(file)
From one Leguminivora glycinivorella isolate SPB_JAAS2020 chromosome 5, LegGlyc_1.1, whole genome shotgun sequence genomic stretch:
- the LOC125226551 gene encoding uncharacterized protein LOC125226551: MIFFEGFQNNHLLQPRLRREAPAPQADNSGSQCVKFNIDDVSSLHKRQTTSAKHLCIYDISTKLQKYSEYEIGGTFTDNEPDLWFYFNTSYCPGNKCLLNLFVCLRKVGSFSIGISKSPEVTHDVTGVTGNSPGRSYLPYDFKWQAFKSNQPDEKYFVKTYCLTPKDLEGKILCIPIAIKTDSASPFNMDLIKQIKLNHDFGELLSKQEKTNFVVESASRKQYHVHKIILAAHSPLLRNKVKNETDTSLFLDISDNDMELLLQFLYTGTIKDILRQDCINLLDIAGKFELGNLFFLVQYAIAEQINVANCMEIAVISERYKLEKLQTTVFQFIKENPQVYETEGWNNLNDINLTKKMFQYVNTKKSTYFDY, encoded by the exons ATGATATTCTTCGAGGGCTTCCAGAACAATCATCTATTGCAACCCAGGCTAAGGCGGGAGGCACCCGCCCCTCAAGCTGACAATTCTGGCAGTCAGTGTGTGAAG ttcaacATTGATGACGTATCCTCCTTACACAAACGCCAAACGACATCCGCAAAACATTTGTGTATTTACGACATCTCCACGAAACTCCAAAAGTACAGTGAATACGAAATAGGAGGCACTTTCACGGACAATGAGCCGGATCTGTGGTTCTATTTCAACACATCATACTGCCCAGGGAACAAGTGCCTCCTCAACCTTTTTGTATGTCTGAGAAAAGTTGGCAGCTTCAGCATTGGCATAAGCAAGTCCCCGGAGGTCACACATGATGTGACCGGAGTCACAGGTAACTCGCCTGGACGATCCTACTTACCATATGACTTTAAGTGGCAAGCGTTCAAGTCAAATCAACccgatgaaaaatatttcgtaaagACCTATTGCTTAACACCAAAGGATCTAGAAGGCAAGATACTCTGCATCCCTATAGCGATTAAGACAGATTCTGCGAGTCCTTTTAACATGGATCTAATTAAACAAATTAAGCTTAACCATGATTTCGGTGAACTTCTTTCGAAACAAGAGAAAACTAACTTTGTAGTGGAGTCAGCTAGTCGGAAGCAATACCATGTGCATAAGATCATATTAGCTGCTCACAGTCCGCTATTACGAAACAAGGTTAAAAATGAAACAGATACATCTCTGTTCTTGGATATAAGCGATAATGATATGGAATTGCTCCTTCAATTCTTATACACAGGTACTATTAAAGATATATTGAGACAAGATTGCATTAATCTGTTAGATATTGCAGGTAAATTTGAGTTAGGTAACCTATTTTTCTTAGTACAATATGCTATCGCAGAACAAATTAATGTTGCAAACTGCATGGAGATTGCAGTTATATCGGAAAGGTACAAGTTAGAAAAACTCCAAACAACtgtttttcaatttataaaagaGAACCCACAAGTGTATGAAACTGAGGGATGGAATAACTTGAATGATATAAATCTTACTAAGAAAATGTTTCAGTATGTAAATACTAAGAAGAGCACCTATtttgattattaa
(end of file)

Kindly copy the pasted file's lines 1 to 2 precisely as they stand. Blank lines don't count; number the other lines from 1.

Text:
From one Leguminivora glycinivorella isolate SPB_JAAS2020 chromosome 5, LegGlyc_1.1, whole genome shotgun sequence genomic stretch:
- the LOC125226551 gene encoding uncharacterized protein LOC125226551: MIFFEGFQNNHLLQPRLRREAPAPQADNSGSQCVKFNIDDVSSLHKRQTTSAKHLCIYDISTKLQKYSEYEIGGTFTDNEPDLWFYFNTSYCPGNKCLLNLFVCLRKVGSFSIGISKSPEVTHDVTGVTGNSPGRSYLPYDFKWQAFKSNQPDEKYFVKTYCLTPKDLEGKILCIPIAIKTDSASPFNMDLIKQIKLNHDFGELLSKQEKTNFVVESASRKQYHVHKIILAAHSPLLRNKVKNETDTSLFLDISDNDMELLLQFLYTGTIKDILRQDCINLLDIAGKFELGNLFFLVQYAIAEQINVANCMEIAVISERYKLEKLQTTVFQFIKENPQVYETEGWNNLNDINLTKKMFQYVNTKKSTYFDY, encoded by the exons ATGATATTCTTCGAGGGCTTCCAGAACAATCATCTATTGCAACCCAGGCTAAGGCGGGAGGCACCCGCCCCTCAAGCTGACAATTCTGGCAGTCAGTGTGTGAAG ttcaacATTGATGACGTATCCTCCTTACACAAACGCCAAACGACATCCGCAAAACATTTGTGTATTTACGACATCTCCACGAAACTCCAAAAGTACAGTGAATACGAAATAGGAGGCACTTTCACGGACAATGAGCCGGATCTGTGGTTCTATTTCAACACATCATACTGCCCAGGGAACAAGTGCCTCCTCAACCTTTTTGTATGTCTGAGAAAAGTTGGCAGCTTCAGCATTGGCATAAGCAAGTCCCCGGAGGTCACACATGATGTGACCGGAGTCACAGGTAACTCGCCTGGACGATCCTACTTACCATATGACTTTAAGTGGCAAGCGTTCAAGTCAAATCAACccgatgaaaaatatttcgtaaagACCTATTGCTTAACACCAAAGGATCTAGAAGGCAAGATACTCTGCATCCCTATAGCGATTAAGACAGATTCTGCGAGTCCTTTTAACATGGATCTAATTAAACAAATTAAGCTTAACCATGATTTCGGTGAACTTCTTTCGAAACAAGAGAAAACTAACTTTGTAGTGGAGTCAGCTAGTCGGAAGCAATACCATGTGCATAAGATCATATTAGCTGCTCACAGTCCGCTATTACGAAACAAGGTTAAAAATGAAACAGATACATCTCTGTTCTTGGATATAAGCGATAATGATATGGAATTGCTCCTTCAATTCTTATACACAGGTACTATTAAAGATATATTGAGACAAGATTGCATTAATCTGTTAGATATTGCAGGTAAATTTGAGTTAGGTAACCTATTTTTCTTAGTACAATATGCTATCGCAGAACAAATTAATGTTGCAAACTGCATGGAGATTGCAGTTATATCGGAAAGGTACAAGTTAGAAAAACTCCAAACAACtgtttttcaatttataaaagaGAACCCACAAGTGTATGAAACTGAGGGATGGAATAACTTGAATGATATAAATCTTACTAAGAAAATGTTTCAGTATGTAAATACTAAGAAGAGCACCTATtttgattattaa